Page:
Widely differing views of the payday loan industry and a bill tightening state regulation of it are displayed during debate on the House floor.
The House has approved HB 656 and sent it to the Senate on a 99-57 vote.
The final vote came after a calmer debate on the House floor than the debate preceding initial approval. Debate might have been calmer, but it still displayed the sharp differences of opinion about the industry itself. Payday loans are short-term, high-interest notes typically given to tide a person over until payday. If not paid off, interest rate charges escalate into astronomical rates. The average Annual Percentage Rate on a payday loan taken out in Missouri totals 440%.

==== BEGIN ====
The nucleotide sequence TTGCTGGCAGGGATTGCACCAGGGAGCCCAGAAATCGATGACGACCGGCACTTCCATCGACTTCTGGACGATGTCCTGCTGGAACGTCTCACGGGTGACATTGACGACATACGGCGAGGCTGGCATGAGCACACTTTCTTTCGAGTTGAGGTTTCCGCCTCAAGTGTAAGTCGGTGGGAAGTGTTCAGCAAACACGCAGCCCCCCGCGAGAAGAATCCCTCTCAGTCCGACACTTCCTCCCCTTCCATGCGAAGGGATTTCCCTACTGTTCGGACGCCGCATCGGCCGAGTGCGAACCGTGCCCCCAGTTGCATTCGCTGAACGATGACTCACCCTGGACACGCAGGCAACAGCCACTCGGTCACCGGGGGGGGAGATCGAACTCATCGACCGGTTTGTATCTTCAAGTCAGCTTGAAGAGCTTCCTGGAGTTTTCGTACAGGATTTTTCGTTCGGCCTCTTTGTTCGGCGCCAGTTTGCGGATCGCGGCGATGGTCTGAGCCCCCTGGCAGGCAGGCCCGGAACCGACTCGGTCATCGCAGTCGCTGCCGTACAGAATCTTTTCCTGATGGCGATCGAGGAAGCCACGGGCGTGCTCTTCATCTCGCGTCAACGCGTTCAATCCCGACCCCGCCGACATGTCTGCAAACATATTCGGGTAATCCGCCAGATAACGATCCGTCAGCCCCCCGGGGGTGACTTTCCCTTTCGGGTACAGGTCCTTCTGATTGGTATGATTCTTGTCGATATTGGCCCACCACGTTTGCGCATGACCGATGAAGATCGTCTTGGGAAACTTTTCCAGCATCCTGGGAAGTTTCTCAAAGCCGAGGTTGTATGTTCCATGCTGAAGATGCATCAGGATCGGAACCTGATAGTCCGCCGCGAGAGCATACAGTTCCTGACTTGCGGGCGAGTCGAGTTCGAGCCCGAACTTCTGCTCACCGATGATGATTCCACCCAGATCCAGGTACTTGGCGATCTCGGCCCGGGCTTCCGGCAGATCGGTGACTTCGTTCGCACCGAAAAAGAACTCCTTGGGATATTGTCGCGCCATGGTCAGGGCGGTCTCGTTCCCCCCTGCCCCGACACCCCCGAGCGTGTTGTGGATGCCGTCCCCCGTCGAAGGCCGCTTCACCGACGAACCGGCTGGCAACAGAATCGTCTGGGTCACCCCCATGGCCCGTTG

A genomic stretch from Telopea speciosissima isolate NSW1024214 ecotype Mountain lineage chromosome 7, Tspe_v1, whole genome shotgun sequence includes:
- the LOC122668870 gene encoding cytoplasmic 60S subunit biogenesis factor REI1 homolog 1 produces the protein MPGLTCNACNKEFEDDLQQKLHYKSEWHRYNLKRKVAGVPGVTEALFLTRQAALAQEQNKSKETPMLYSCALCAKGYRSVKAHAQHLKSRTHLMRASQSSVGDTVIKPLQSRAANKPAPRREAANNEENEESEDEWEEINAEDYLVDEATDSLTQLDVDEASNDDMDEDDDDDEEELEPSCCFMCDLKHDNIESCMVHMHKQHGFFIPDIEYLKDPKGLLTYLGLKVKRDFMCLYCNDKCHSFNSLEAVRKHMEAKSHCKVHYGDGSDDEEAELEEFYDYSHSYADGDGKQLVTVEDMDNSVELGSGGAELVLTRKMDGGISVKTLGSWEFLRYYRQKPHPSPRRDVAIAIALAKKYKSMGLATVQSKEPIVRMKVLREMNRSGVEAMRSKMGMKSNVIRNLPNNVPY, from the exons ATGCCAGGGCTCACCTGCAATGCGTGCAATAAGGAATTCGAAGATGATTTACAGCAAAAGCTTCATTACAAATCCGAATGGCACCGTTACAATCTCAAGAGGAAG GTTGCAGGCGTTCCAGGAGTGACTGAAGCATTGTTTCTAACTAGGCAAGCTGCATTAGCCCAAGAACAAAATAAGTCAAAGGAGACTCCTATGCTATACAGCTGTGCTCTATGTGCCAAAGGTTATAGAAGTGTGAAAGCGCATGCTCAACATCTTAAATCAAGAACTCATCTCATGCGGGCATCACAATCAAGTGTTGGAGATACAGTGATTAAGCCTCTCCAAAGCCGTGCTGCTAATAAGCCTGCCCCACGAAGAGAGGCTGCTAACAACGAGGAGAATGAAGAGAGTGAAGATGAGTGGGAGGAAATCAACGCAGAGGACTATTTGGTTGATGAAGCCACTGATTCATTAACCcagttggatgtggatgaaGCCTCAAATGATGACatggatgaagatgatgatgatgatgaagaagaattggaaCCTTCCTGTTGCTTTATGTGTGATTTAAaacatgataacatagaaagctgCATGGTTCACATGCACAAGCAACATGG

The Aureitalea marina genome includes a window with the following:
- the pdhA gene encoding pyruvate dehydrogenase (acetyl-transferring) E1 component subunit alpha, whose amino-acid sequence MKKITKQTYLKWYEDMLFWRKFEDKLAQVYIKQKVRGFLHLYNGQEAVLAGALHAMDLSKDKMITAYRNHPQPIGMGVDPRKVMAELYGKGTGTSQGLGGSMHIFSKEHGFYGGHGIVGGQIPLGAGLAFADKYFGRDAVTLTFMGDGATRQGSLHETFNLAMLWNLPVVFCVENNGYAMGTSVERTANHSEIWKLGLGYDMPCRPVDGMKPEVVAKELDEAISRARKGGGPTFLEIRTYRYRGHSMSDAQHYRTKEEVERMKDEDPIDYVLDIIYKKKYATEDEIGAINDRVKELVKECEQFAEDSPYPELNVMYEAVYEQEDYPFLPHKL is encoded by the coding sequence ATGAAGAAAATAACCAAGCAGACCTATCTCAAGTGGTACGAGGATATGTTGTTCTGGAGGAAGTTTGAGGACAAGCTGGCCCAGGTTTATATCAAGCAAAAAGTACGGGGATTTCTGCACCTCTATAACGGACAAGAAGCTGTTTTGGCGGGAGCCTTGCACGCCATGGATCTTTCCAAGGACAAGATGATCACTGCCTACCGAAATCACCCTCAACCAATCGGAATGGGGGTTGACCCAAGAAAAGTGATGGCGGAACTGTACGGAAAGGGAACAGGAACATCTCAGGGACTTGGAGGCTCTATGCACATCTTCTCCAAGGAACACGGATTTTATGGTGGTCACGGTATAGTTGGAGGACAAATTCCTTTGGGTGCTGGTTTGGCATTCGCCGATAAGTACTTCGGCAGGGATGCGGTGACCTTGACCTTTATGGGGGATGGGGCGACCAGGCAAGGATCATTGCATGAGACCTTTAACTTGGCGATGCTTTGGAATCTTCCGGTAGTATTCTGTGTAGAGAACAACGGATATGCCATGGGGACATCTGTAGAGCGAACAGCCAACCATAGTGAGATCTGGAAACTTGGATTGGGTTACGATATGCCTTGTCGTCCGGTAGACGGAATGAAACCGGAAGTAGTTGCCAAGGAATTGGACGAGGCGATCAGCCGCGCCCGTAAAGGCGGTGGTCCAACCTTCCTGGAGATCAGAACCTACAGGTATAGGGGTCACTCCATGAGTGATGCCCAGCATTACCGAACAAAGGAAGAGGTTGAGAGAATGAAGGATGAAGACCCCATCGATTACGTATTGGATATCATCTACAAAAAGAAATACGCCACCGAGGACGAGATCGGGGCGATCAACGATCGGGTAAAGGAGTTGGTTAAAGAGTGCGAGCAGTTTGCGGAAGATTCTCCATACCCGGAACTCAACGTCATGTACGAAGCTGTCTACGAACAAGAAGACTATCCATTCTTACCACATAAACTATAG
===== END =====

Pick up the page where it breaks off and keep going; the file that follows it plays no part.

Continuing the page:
Rep. Mary Still (D-Columbia), the chief critic of the legislation, claims the bill allows a maximum APR of 1,564%. She claims HB 656 merely enforces the status quo and continues to allow the industry to entrap financially strapped and naïve consumers into a cycle of debt.
Supporters dismiss her calculations, claiming they are misleading, since a payday loan is short-term, never meant to be outstanding for a year or more. Rep. Dave Schatz (R-Sullivan) insists they provide a service other lending institutions, such as banks, do not. Supporters also contend the industry is important to Missouri, employing some 10,000 workers.
Debate during the amendment process became increasingly heated. Critics assailed the bill. Supporters claimed their criticism went too far and became personal.